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Any mid-IR sources besides blackbodies?

Stibnut

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I've acquired a thermal imaging camera, so of course I've been going around imaging everything and observing how mid-IR at ~8-15 um behaves. I even found and purchased a diffraction grating designed for ~10 um light. What I'd love to do is come up with a relatively inexpensive way to show IR absorption bands, and how halogenated gases (e.g. R134a or SF6) contribute much more (on a molecule-by-molecule basis) to the greenhouse effect than other gases - by absorbing wavelengths right in the 8-15 um "window" that the atmosphere is otherwise transparent to.

I was wondering: are there any mid-IR sources besides ordinary thermal blackbodies and burning CO2 lasers operating at many watts? I would love 100 mW CO2 laser, but it seems those don't exist. Anything like an LED would be great, but I can't seem to find anything that is longer than 5 um, and even those tend to be quite expensive.

Does anybody have any ideas? All I can think of is taking a normal blackbody and putting overlapping materials with different IR transmission curves in front of each other (e.g. Si cuts off around 10 um, and then finding something else that transmits starting around 11 would give me a narrower wavelength range than normal. That would produce diffraction lines at different spots than say a similar setup for 12-13 um, etc, with all this against a cold background like a freezer wall. But it would be great if there's something kind of LED-like, or even better a mid-IR laser of reasonably low power.

The ultimate idea is to make and calibrate kind of a crude DIY spectroscope for IR.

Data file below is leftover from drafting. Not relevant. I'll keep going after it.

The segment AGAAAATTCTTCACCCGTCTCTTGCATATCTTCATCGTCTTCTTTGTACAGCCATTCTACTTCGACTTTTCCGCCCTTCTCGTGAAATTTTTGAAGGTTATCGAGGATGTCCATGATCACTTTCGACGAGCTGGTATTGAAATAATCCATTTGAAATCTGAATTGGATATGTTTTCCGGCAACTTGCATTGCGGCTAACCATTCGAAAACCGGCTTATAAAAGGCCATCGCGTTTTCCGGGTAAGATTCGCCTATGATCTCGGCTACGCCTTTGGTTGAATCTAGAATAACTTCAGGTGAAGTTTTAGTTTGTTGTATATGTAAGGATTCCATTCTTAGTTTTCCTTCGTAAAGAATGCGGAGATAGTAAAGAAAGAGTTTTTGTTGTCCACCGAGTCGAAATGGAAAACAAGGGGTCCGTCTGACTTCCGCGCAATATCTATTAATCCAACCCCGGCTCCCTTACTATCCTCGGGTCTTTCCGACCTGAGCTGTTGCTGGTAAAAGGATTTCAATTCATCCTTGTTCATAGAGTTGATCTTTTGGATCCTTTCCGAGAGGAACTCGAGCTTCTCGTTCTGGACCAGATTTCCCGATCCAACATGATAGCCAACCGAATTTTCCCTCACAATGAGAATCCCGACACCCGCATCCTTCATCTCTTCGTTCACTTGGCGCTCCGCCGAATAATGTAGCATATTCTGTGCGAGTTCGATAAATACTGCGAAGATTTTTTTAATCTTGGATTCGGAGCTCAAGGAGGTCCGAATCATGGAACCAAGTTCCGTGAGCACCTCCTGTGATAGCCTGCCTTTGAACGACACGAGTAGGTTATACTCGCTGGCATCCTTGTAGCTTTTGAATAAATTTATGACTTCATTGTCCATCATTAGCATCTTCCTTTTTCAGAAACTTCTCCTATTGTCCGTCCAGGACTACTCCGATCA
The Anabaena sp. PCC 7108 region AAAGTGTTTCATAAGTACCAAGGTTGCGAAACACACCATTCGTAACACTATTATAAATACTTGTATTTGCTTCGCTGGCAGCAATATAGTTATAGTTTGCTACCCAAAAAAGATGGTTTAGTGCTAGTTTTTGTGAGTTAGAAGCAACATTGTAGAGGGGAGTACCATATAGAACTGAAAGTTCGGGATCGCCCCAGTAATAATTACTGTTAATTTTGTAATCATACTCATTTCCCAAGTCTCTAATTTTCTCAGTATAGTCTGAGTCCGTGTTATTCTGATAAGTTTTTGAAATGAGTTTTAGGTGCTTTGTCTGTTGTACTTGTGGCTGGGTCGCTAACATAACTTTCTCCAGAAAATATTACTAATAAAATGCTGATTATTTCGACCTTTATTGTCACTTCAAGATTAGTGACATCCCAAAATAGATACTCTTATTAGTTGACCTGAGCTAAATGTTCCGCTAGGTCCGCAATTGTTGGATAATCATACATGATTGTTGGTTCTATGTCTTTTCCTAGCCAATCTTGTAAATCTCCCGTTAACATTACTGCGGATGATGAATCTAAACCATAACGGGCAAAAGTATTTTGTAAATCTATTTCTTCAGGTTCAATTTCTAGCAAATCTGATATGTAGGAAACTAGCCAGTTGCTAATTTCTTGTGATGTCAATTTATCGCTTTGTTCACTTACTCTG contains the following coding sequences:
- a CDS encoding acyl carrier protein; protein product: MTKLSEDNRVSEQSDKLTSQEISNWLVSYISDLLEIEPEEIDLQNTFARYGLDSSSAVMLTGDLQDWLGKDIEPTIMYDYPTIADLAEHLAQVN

Rivem

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I've acquired a thermal imaging camera, so of course I've been going around imaging everything and observing how mid-IR at ~8-15 um behaves. I even found and purchased a diffraction grating designed for ~10 um light. What I'd love to do is come up with a relatively inexpensive way to show IR absorption bands, and how halogenated gases (e.g. R134a or SF6) contribute much more (on a molecule-by-molecule basis) to the greenhouse effect than other gases - by absorbing wavelengths right in the 8-15 um "window" that the atmosphere is otherwise transparent to.

I was wondering: are there any mid-IR sources besides ordinary thermal blackbodies and burning CO2 lasers operating at many watts? I would love 100 mW CO2 laser, but it seems those don't exist. Anything like an LED would be great, but I can't seem to find anything that is longer than 5 um, and even those tend to be quite expensive.

Does anybody have any ideas? All I can think of is taking a normal blackbody and putting overlapping materials with different IR transmission curves in front of each other (e.g. Si cuts off around 10 um, and then finding something else that transmits starting around 11 would give me a narrower wavelength range than normal. That would produce diffraction lines at different spots than say a similar setup for 12-13 um, etc, with all this against a cold background like a freezer wall. But it would be great if there's something kind of LED-like, or even better a mid-IR laser of reasonably low power.

The ultimate idea is to make and calibrate kind of a crude DIY spectroscope for IR.
There is a physical limitation imposed by the semiconductors in LED and laser diodes that prevents electromagnetic radiation outside of certain ranges, so you're not going to be able to get anything like that to work.

Not sure what you're looking for aside from that, but I feel like gas tubes are really your only reasonable option whether they be lasers or some special lamp.

Also, it's bad forum etiquette not to post in the welcome section and introduce yourself first.
 

CurtisOliver

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The only thing I can suggest unfortunately is to get yourself a 20W CO2 tube and run it at low current. It is possible to get CO2 lasers in lower power levels, but not as low as 100mW. The lowest I've ever come across is 4W myself, but these along with the 10W's are specialist models that are much more expensive than what you can get a 40/50W setup at times.
 

Cyparagon

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Anything room temperature will emit virtually ALL of its radiation in mid IR. LEDs wouldn't make the least bit of sense here, considering a blackbody source is more efficient, much cheaper, and probably more reliable.

What I'd love to do is come up with a relatively inexpensive way to show IR absorption bands